More disturbing news is coming out of the Centers for Disease Control and Prevention, as researchers fear that the numbers of new HIV infections are five times higher than previously thought.
According to the Huffington Post, a team called the HIV Prevention Trials Network (HPTN) announced the results its study HPTN 064 Women’s HIV Seroincidence Study (ISIS), which revealed that 32 of over the two thousand women who participated tested positive for HIV even though all of the infected women believed they were negative.
Alarming as this may seem, it is nothing compared to the rate in which black American women are being infected by this virus. Among those who initially tested negative for HIV, the rate of new infections was 0.24 percent within a year after joining the study. The ISIS study is comparable to estimated HIV incidence rates in several countries in sub-Saharan Africa, including the Congo (0.28%) and Kenya (0.53%).
Backpedaling after these revelatory numbers were released, the CDC launched a new campaign called “Take Charge. Take the Test,” which aims to help galvanize support and bring visibility to this epidemic.
In a statement released, the CDC seems scared to state the obvious but instead leaves an open-ended conjecture for this egregious rise in new HIV cases amongst black women:
“While African American women do not engage in more risky behaviors than other women, a complex range of social and environmental factors place them at greater risk for HIV,” the statement read.
Equally as puzzling, according to NewOne, Janet Cleveland, Deputy Director for Prevention Programs, Division of HIV/AIDS Prevention at the CDC, feels its a right for black women to know their status and fight to protect their bodies but doesn’t say from whom black women are protecting themselves from?
If black women, by her own agency’s admission, don’t engage in risky behavior yet HIV infections are still on the rise, what or who is the boogeyman black women need to protect themselves from?
NewsOne reporter Jeff Mays offers his perspective, which restates the obvious without naming the real issue:
Some of the factors increasing the HIV/AIDS risk for Black women include lack of access to health care and the inability to sometimes negotiate safer sex because of financial dependence on a sexual partner. In addition, because Black men have higher rates of incarceration, which can lead to concurrent relationships and the higher prevalence of AIDS in the Black community, the chances of infection are higher with each sexual encounter.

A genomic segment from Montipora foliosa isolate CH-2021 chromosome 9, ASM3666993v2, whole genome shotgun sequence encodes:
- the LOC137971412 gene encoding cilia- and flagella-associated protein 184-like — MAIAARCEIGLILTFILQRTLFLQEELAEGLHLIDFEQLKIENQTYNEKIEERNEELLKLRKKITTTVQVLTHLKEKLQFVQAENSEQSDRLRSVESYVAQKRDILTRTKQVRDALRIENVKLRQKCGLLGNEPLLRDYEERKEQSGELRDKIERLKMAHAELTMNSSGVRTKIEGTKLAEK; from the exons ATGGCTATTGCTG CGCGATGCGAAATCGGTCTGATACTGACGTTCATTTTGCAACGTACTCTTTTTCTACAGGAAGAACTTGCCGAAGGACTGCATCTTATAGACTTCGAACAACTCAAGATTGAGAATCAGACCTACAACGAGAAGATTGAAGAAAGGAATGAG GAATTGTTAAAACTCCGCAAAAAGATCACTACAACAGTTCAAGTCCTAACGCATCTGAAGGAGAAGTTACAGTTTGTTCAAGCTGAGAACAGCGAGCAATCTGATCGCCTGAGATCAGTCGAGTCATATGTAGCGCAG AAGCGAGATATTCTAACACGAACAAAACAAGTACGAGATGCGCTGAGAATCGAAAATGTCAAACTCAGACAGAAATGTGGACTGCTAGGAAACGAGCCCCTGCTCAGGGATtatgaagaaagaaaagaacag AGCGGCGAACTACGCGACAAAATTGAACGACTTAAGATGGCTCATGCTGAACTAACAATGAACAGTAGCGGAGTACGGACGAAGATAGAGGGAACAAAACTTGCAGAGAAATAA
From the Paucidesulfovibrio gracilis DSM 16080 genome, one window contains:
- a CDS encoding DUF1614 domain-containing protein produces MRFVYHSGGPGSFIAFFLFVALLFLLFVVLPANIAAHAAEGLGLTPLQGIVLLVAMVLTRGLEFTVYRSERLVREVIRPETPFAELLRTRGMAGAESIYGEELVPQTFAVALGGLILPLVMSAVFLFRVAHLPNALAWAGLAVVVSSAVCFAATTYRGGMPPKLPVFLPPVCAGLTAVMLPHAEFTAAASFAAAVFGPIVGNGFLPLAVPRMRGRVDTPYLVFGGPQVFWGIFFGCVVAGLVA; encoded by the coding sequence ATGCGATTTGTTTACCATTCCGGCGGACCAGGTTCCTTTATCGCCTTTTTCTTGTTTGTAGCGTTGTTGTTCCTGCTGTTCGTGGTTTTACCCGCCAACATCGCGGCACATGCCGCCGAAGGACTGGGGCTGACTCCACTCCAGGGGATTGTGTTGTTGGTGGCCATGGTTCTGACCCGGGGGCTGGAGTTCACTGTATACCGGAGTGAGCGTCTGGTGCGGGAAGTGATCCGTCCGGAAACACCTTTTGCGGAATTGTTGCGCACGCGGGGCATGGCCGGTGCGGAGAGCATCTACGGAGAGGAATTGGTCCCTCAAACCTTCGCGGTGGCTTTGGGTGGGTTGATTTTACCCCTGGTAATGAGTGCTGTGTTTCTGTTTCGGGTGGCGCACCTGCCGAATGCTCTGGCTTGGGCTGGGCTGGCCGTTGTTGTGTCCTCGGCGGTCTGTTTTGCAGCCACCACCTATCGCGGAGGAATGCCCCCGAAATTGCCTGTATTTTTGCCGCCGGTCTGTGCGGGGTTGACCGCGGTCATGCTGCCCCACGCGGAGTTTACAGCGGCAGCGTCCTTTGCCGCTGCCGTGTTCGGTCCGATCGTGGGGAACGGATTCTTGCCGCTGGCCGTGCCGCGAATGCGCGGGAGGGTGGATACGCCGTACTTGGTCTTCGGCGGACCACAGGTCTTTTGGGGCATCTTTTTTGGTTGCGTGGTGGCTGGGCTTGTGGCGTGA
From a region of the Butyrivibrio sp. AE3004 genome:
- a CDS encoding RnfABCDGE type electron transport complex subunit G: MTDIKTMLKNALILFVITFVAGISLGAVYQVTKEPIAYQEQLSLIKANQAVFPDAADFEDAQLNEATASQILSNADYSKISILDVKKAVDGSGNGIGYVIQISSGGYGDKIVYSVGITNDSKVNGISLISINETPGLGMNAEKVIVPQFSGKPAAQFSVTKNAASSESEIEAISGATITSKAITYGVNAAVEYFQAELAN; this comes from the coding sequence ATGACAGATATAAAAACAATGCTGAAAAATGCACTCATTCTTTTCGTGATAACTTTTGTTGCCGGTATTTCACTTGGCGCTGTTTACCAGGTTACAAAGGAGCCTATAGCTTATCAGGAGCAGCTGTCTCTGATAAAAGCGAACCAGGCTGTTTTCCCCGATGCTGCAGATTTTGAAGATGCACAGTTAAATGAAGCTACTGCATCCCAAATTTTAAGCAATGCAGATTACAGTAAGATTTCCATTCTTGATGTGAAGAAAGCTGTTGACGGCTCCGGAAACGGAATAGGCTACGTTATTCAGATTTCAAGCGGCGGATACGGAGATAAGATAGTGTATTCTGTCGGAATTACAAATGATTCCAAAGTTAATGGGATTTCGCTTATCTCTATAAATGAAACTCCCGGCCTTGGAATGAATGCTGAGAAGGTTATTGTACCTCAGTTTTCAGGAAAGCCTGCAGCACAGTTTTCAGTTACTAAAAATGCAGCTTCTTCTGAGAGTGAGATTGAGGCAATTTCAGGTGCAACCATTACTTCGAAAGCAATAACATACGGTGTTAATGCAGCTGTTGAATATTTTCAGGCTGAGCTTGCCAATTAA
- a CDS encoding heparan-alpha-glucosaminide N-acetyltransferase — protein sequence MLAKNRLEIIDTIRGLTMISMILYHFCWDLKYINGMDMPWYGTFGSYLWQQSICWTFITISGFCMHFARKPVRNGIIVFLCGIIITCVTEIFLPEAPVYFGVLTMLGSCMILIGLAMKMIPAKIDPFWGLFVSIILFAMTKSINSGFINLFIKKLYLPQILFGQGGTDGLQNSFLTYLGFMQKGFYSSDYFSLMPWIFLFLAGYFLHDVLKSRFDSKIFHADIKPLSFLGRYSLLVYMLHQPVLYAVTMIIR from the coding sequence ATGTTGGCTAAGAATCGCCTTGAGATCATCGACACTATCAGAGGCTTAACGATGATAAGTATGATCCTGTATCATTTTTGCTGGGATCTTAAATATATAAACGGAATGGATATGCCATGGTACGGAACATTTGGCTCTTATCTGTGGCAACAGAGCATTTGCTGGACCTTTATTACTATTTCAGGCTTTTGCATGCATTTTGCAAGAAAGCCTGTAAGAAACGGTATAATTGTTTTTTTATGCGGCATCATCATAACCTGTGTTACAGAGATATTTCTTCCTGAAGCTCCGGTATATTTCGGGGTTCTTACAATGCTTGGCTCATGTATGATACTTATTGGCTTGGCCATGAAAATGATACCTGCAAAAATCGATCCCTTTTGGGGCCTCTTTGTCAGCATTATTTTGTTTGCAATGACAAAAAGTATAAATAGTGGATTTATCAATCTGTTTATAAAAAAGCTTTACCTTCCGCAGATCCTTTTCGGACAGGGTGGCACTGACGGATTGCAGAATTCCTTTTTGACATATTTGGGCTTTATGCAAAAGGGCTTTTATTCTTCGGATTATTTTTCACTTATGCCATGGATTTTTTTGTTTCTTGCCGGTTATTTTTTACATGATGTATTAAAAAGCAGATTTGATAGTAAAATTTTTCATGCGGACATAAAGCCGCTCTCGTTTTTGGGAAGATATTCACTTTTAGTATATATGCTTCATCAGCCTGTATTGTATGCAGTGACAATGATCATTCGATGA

Granted, what Mays says is right, as well Deputy Director Cleveland’s assessment, but neither theory names the inextricably sinister role race plays in America.
When blacks of all socio-economic statuses contract, develop, and die from HIV, cancer, heart disease, stroke, and violence crimes at rates higher than another other group — and we know there is no evolutionary, pop-science explanation for why blacks are stricken with disease at higher rates than their racial counterparts — it seems it would be worthwhile to investigate what role does a silent killer like race play in decreasing one’s ability to fight off disease.
What other “special circumstances,” as Deputy Cleveland puts it, is there in America for blacks. And when one adds to race the very real threat of violent victimization at the hands of men of all races in America, this now seems like very special circumstance for black women in particular, which should lead the CDC to abandon the gimmicky neighborhood testing drives and focus on preventing new cases of HIV by interrogating the powerful sociological forces at play in America.